Scribble-->Handwriting Recognition in iPad Pro?

Discussion in 'iPad' started by rhyzome, Jun 18, 2016.

  1. rhyzome macrumors regular

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    Apr 2, 2012
    #1
    The incorporation of Scribble in the Apple Watch demonstrates that Apple clearly has the technological ability to institute reliable handwriting recognition. The feature is undoubtedly useful in the Apple Watch, but to date there hasn't been much word about the other devices where this would be useful: iPad Pros. System-wide handwriting recognition seems an essential feature if the iPad Pros are to be a good paper replacement.

    Since Scribble is in the Apple Watch, will system-wide handwriting recognition come to the iPad Pro soon?
    Discuss!
     
  2. Cascades42 macrumors 6502

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    #2
  3. username: macrumors 6502a

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  4. rhyzome thread starter macrumors regular

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    #4
    I'll have to check that out...I hope it does come soon!

    Why?
    Searchability and ergonomics. Handwriting recognition would allow you to not only condense all of your paper in the iPP but search through it (which would give the iPad Pro as paper replacement an advantage over traditional paper). The ability to search through your handwritten documents allows you to recover documents quickly but also to see new connections between them that you otherwise might have overlooked. As an alternative input method, "typing" by writing with the pencil and having it recognized is ergonomically beneficial in the very least because it provides a third set of positions for your hands (in addition to typing on the ASK and virtual keyboard). It can therefore help to relieve typing fatigue while still allowing you to "write" in some way. In my opinion, the experience itself of writing with a pencil is also ergonomically superior to typing on the screen or the ASK. To me, it is just more natural and easier on my wrists. In short, if I could search through what I write, I'd rather write with a pencil than type, even if it is a bit slower.
     
  5. Feenician Suspended

    Feenician

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    Jun 13, 2016
    #5
    Mentioned it here before but it really is awesome. Handwriting anywhere you can input text and a great recognition engine that even copes well with cursive.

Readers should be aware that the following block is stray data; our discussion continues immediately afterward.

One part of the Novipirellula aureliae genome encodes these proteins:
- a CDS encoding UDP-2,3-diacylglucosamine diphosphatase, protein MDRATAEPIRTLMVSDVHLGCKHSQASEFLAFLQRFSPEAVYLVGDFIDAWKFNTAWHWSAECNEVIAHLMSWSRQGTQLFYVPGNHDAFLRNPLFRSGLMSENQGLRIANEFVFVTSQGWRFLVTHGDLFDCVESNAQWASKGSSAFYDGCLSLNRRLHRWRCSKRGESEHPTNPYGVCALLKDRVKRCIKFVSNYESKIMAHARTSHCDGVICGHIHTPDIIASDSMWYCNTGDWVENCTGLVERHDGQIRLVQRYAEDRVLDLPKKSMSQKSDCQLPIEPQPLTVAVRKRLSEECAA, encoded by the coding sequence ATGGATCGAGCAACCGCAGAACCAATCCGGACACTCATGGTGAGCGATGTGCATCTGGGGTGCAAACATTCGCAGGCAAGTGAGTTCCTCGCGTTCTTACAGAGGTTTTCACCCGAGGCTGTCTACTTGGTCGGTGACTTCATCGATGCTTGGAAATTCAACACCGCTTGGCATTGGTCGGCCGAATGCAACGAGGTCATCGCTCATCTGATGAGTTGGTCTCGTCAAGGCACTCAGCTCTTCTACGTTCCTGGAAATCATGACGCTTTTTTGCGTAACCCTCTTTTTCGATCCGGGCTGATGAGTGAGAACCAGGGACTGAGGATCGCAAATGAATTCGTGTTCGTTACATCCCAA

6. Mac 128 macrumors 601

    Mac 128

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    #6
    And to think Apple introduced this technology in a commercial product over 25 years ago. And it only took them 20 years to reintroduce it.

    OSX has had pretty good handwriting tech since the beginning, but Apple never developed it, choosing not to turn it into a tablet platform.

    It's really sad that I was doing this on my Palm phone over a decade ago, but haven't had a good substitute since the iPhone came out ...
     
  7. Feenician Suspended

    Feenician

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    #7
    I never used a newt but I understand that after a shaky start the handwriting recognition was considered the best in its time. Inkwell, the development of handwriting recognition on is X spawned from newton, I found to be absolutely atrocious. Much, much worse than Microsoft's implementation at the time (I guess we're talking around 2010 last time tried it). This is probably at least in part due to my awful chicken scratch writing.
     
  8. lagwagon Suspended

    lagwagon

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  9. xraydoc macrumors demi-god

    xraydoc

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    #9
    This is a good one. I use it too. And FYI, the app GoodNotes, while it doesn't do direct handwriting-to-text coversion, will search on handwritten text. So one can still find keywords buried in your handwritten notes. I believe there are other "note" apps that will to text conversion, too.
     
  10. ericwn macrumors 6502a

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    #10
    Thanks, I love that scene! Nice reminder! :)
     
  11. Appleaker macrumors 68000

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    #11
    An interesting idea, especially because of the intro of scribble and the new writing option in messages. It is definitely a possibility for the iPad pros but they may be unlikely to do it because the fact is the majority of users can type faster than they can write so there may be a point to it compared to when it was used on something like the Newton, when typing was often slower. But some people simply prefer writing so they may just do it because of that.
     

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